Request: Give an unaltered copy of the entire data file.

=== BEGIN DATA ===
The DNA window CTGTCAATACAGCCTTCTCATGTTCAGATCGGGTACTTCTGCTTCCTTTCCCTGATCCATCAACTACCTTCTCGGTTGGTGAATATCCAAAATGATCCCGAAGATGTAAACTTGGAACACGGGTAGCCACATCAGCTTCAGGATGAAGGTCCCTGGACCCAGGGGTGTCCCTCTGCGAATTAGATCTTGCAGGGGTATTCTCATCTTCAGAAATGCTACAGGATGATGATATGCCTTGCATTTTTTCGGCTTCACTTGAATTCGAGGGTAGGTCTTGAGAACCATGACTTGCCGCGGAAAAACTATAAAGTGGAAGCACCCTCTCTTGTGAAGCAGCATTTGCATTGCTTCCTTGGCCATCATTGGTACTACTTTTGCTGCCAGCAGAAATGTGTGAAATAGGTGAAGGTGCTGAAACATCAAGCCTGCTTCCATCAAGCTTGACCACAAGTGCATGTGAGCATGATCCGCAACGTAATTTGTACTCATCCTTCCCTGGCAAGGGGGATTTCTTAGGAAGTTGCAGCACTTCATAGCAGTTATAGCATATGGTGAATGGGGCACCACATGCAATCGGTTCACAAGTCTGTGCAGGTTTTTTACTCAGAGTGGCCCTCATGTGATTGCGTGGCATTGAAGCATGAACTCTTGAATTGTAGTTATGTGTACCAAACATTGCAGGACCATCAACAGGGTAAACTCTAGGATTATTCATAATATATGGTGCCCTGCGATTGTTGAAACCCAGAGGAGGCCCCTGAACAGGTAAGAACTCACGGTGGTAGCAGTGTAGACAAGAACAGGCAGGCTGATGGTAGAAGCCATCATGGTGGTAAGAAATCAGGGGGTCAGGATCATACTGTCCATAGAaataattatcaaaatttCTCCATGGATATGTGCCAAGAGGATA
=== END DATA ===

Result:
The DNA window CTGTCAATACAGCCTTCTCATGTTCAGATCGGGTACTTCTGCTTCCTTTCCCTGATCCATCAACTACCTTCTCGGTTGGTGAATATCCAAAATGATCCCGAAGATGTAAACTTGGAACACGGGTAGCCACATCAGCTTCAGGATGAAGGTCCCTGGACCCAGGGGTGTCCCTCTGCGAATTAGATCTTGCAGGGGTATTCTCATCTTCAGAAATGCTACAGGATGATGATATGCCTTGCATTTTTTCGGCTTCACTTGAATTCGAGGGTAGGTCTTGAGAACCATGACTTGCCGCGGAAAAACTATAAAGTGGAAGCACCCTCTCTTGTGAAGCAGCATTTGCATTGCTTCCTTGGCCATCATTGGTACTACTTTTGCTGCCAGCAGAAATGTGTGAAATAGGTGAAGGTGCTGAAACATCAAGCCTGCTTCCATCAAGCTTGACCACAAGTGCATGTGAGCATGATCCGCAACGTAATTTGTACTCATCCTTCCCTGGCAAGGGGGATTTCTTAGGAAGTTGCAGCACTTCATAGCAGTTATAGCATATGGTGAATGGGGCACCACATGCAATCGGTTCACAAGTCTGTGCAGGTTTTTTACTCAGAGTGGCCCTCATGTGATTGCGTGGCATTGAAGCATGAACTCTTGAATTGTAGTTATGTGTACCAAACATTGCAGGACCATCAACAGGGTAAACTCTAGGATTATTCATAATATATGGTGCCCTGCGATTGTTGAAACCCAGAGGAGGCCCCTGAACAGGTAAGAACTCACGGTGGTAGCAGTGTAGACAAGAACAGGCAGGCTGATGGTAGAAGCCATCATGGTGGTAAGAAATCAGGGGGTCAGGATCATACTGTCCATAGAaataattatcaaaatttCTCCATGGATATGTGCCAAGAGGATA